|Publication number||US4155531 A|
|Application number||US 05/878,752|
|Publication date||May 22, 1979|
|Filing date||Feb 17, 1978|
|Priority date||Feb 17, 1978|
|Publication number||05878752, 878752, US 4155531 A, US 4155531A, US-A-4155531, US4155531 A, US4155531A|
|Original Assignee||Plasticolor Molded Products, Inc.|
|Export Citation||BiBTeX, EndNote, RefMan|
|Patent Citations (5), Referenced by (12), Classifications (7)|
|External Links: USPTO, USPTO Assignment, Espacenet|
1. Field of the Invention
The invention relates to merchandise packaging and more particularly to hangers to hang merchandise on display racks.
2. Description of the Prior Art
Hangers are well known devices. They have ranged from the simple clothes hangers to more complex devices used in conjunction with the commercial packaging of merchandise to be hung on display racks. Of particular interest are hangers used to hang packages, such as rubber car mats and carpets.
A prior hanger used to hang car mats and carpets is known as Auto MATique II and is manufactured by Rubbermaid® Specialty Products, Inc., La Grange, Ga. A similar hanger is manufactured by Kraco Enterprises, Inc., Compton, Calif. These hangers are made from a piece of cardboard arranged to fit about the top of the car floor mat or carpet. The mat or carpet is fastened to the cardboard by means of staples. The top of the cardboard piece is formed into a hook. This allows the floor mats and carpets to be hung on a display rack.
Some of the drawbacks presented by this type of hanger are that (1) the use of staples damages the merchandise, and (2) the cardboard hanger is generally required to be a multi-fold piece of relatively strong cardboard to be able to support the mats or rugs. The use of staples prevent the car mats and carpets from being wrapped in a clear plastic before being fastened to the cardboard hanger.
Therefore, it is an object of the present invention to provide a simple hanger arrangement to hang merchandise.
It is another object of this invention to provide a simple collapsible hook that can be inserted into an aperture of a package and once inserted expands to its uncollapsed state and is then useable to hang the package for display purposes.
These objects and the general purpose of this invention are accomplished by providing a hook having collapsible shoulders which is inserted into a hole in a package to be displayed. The hook's shoulders are made collapsible by providing a slit running slightly off-center from the bottom of the shoulders to nearly the top. The region between the top of the slit and the top of the shoulders is made of a plastic material that is both flexible and resilient. When the hook is inserted, the shoulders collapse at this flexible point allowing the shoulders to fit into the small hole. After the hook is fully inserted, pulling on it will cause its shoulders to resume their uncollapsed shape. The shoulders cannot be withdrawn from the hole because the slit in the shoulder of the hook only allows the shoulders to collapse in one direction. The hook protrudes out of the hole and allows the entire package to be hung on a display rack.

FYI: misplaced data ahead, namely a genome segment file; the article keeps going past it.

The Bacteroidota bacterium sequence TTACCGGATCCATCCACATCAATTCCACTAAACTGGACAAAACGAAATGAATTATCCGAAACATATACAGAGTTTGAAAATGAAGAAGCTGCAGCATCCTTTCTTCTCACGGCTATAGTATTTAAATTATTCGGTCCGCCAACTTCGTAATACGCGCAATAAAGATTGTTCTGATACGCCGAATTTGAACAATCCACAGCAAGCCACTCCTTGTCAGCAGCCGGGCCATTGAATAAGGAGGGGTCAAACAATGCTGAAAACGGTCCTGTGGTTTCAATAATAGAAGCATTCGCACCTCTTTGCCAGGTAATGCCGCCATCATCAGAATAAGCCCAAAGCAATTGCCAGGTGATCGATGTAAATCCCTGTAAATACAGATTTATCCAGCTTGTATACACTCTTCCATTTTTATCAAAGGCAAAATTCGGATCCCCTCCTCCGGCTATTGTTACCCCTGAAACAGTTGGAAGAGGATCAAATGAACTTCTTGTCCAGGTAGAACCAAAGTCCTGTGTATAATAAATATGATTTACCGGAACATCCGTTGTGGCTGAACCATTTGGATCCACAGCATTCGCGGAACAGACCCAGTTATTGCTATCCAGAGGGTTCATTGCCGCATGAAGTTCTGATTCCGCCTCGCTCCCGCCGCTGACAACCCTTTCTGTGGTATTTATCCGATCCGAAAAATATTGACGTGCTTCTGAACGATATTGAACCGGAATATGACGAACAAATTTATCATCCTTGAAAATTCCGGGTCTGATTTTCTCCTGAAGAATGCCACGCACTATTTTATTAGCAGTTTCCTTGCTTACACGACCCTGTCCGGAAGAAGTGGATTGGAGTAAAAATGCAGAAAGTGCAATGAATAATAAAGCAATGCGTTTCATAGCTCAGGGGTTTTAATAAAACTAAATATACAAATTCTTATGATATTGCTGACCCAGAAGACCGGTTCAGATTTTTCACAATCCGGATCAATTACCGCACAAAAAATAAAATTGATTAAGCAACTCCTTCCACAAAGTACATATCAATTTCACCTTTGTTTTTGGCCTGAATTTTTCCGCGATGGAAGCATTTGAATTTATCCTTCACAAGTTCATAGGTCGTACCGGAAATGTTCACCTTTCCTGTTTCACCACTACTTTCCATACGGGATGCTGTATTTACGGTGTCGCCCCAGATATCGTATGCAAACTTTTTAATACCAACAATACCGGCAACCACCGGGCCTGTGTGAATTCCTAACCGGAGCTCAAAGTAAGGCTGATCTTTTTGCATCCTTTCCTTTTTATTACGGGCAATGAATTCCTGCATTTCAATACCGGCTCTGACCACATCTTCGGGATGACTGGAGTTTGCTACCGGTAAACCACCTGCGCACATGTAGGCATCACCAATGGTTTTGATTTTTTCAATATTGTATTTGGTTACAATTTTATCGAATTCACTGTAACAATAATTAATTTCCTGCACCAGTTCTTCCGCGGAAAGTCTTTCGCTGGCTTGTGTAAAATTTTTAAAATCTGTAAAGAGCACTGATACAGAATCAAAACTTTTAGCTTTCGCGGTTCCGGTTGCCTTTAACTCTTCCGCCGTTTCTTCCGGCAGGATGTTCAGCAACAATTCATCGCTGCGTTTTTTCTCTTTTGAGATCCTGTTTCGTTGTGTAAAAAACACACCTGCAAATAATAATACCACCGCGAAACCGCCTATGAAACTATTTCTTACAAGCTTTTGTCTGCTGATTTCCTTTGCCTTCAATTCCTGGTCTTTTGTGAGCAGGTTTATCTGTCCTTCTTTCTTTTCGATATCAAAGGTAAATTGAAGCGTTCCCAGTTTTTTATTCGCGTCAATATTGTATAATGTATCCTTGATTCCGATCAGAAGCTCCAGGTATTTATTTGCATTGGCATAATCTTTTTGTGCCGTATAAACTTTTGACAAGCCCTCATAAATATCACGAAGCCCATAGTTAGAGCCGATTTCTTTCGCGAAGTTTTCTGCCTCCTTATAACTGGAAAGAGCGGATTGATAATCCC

The package for merchandise such as car rugs and mats is made of a single cardboard support piece which has an extension on one end which is folded over to form a flap. The cardboard support piece and car rug or mat are wrapped in plastic which is heat-shrunk, thereby securing the merchandise to the cardboard. A hole or slit is formed in the plastic over the hole in the fold of the cardboard support piece. The plastic hook is inserted in this hole or slit.
These and other objects of the present invention will become more readily apparent upon considering the following detailed description of the preferred embodiments when taken in conjunction with the following drawings in which like reference numerals designate like parts throughout the figures thereof and wherein:
FIG. 1 is a plan view of a hook having shoulders;
FIG. 2 is a plan view of the hook with one portion of the shoulders bent back during insertion into a small hole in a cardboard support;
FIG. 3 is a plan view of the fully inserted hook with the bent-back portion of the shoulders having resumed its original position;
FIG. 4 is an edge view of cross-section taken along the length of a complete car mat package.
Referring to FIG. 1, a plan view of the hook 10 is shown. It is comprised of a conventional curved portion 20 connected via a neck 25 to shoulders 30. The curved portion 20 is designed to be placed over a support bar or hook on a display rack. When the curved portion 20 is so engaged, the shoulders 30 will support an article suspended upon them. The shape of the curved portion 20 is conventional and the particular angle of incidence of the neck 35 shown can be chosen for aesthetic appeal subject to the limitations which will become apparent in the discussion below.
The top edge of shoulders 30 is designed to support a cardboard member 40, shown in FIG. 3. The cardboard member 40 is attached to merchandise such as car mats 63, 65 (FIG. 4) to be hung on a display rack by wrapping both the cardboard member and the merchandise in a clear plastic 70 of a type which when heat-treated will uniformly shrink. Thus, the cardboard member 40 and the merchandise will be forced together and friction will hold the cardboard member 40 to the merchandise.